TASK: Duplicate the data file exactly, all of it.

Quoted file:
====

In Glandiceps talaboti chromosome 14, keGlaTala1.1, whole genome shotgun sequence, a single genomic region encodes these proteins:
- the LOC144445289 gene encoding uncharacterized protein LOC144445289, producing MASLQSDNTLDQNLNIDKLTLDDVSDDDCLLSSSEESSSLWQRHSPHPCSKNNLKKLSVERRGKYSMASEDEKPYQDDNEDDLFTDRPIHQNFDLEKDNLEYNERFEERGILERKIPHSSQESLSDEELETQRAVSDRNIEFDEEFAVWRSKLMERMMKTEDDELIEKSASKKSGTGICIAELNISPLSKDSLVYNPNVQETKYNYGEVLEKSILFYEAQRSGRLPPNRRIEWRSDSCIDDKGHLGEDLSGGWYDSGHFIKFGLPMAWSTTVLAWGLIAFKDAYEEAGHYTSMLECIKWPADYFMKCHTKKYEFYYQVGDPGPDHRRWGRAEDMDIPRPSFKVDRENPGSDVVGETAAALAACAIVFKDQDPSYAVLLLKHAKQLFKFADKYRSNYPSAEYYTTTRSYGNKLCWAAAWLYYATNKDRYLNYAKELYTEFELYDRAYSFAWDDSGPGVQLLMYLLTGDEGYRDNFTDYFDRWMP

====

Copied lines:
In Glandiceps talaboti chromosome 14, keGlaTala1.1, whole genome shotgun sequence, a single genomic region encodes these proteins:
- the LOC144445289 gene encoding uncharacterized protein LOC144445289, producing MASLQSDNTLDQNLNIDKLTLDDVSDDDCLLSSSEESSSLWQRHSPHPCSKNNLKKLSVERRGKYSMASEDEKPYQDDNEDDLFTDRPIHQNFDLEKDNLEYNERFEERGILERKIPHSSQESLSDEELETQRAVSDRNIEFDEEFAVWRSKLMERMMKTEDDELIEKSASKKSGTGICIAELNISPLSKDSLVYNPNVQETKYNYGEVLEKSILFYEAQRSGRLPPNRRIEWRSDSCIDDKGHLGEDLSGGWYDSGHFIKFGLPMAWSTTVLAWGLIAFKDAYEEAGHYTSMLECIKWPADYFMKCHTKKYEFYYQVGDPGPDHRRWGRAEDMDIPRPSFKVDRENPGSDVVGETAAALAACAIVFKDQDPSYAVLLLKHAKQLFKFADKYRSNYPSAEYYTTTRSYGNKLCWAAAWLYYATNKDRYLNYAKELYTEFELYDRAYSFAWDDSGPGVQLLMYLLTGDEGYRDNFTDYFDRWMP